I had convinced myself
I didn't want to see my dying mother
to spare her my unanswered questions, like
what happened to the baby?
who was that drunk man that came
one morning and wouldn’t leave the kitchen?
where did they take Grandpa Phil?
why wouldn’t the Ellingsworths talk to us?
But she was 91, spoke in whispers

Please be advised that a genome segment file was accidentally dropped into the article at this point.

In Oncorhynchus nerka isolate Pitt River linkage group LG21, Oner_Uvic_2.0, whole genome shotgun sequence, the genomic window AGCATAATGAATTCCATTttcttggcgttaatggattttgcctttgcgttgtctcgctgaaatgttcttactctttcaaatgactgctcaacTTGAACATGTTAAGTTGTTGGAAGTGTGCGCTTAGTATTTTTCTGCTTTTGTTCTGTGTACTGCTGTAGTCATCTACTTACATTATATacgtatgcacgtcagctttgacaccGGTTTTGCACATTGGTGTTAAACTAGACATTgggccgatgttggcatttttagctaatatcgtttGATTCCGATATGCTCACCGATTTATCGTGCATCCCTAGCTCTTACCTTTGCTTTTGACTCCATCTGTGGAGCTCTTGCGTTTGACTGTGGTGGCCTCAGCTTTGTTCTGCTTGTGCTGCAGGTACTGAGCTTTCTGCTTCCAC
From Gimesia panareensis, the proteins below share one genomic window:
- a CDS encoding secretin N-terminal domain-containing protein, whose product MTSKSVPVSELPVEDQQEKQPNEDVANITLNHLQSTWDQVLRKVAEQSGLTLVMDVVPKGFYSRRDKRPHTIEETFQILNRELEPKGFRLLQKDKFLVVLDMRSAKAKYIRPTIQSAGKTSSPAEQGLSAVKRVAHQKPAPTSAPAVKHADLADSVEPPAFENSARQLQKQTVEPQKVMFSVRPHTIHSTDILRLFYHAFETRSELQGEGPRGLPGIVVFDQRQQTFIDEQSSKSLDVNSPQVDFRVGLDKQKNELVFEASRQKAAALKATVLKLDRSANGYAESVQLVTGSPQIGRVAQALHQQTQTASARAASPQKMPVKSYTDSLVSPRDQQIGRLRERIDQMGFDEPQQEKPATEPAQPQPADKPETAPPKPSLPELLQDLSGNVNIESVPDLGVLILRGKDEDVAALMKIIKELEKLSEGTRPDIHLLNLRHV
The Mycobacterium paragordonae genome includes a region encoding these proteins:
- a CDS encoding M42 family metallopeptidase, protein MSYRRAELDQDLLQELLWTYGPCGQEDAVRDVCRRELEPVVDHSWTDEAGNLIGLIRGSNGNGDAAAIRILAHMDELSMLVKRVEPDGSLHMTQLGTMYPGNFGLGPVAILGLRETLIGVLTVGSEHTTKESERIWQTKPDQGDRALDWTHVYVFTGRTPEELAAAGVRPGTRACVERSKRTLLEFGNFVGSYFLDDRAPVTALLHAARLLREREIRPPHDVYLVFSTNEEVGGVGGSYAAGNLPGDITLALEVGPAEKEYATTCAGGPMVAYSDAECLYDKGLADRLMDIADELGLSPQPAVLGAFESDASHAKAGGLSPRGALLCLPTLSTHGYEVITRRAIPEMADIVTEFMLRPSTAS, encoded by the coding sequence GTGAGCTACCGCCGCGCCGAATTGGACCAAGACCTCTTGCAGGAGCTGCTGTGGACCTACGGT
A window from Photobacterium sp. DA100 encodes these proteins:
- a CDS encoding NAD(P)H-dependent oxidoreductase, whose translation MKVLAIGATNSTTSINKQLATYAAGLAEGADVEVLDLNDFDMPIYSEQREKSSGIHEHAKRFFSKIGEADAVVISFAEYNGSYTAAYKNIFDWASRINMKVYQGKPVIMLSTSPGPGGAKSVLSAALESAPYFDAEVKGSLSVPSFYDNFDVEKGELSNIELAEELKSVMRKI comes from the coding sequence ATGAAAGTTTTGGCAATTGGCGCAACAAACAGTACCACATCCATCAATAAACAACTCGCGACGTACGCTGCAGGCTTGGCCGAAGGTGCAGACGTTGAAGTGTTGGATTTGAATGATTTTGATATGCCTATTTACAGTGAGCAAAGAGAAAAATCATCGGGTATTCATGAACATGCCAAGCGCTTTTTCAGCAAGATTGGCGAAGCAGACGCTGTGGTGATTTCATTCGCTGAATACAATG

when she spoke at all.

One day when I sat at the kitchen table
staring at the garden in the rain
I knew. I wasn’t sparing her,
I was sparing myself, as if a bridge so frail
might collapse under both our weights.



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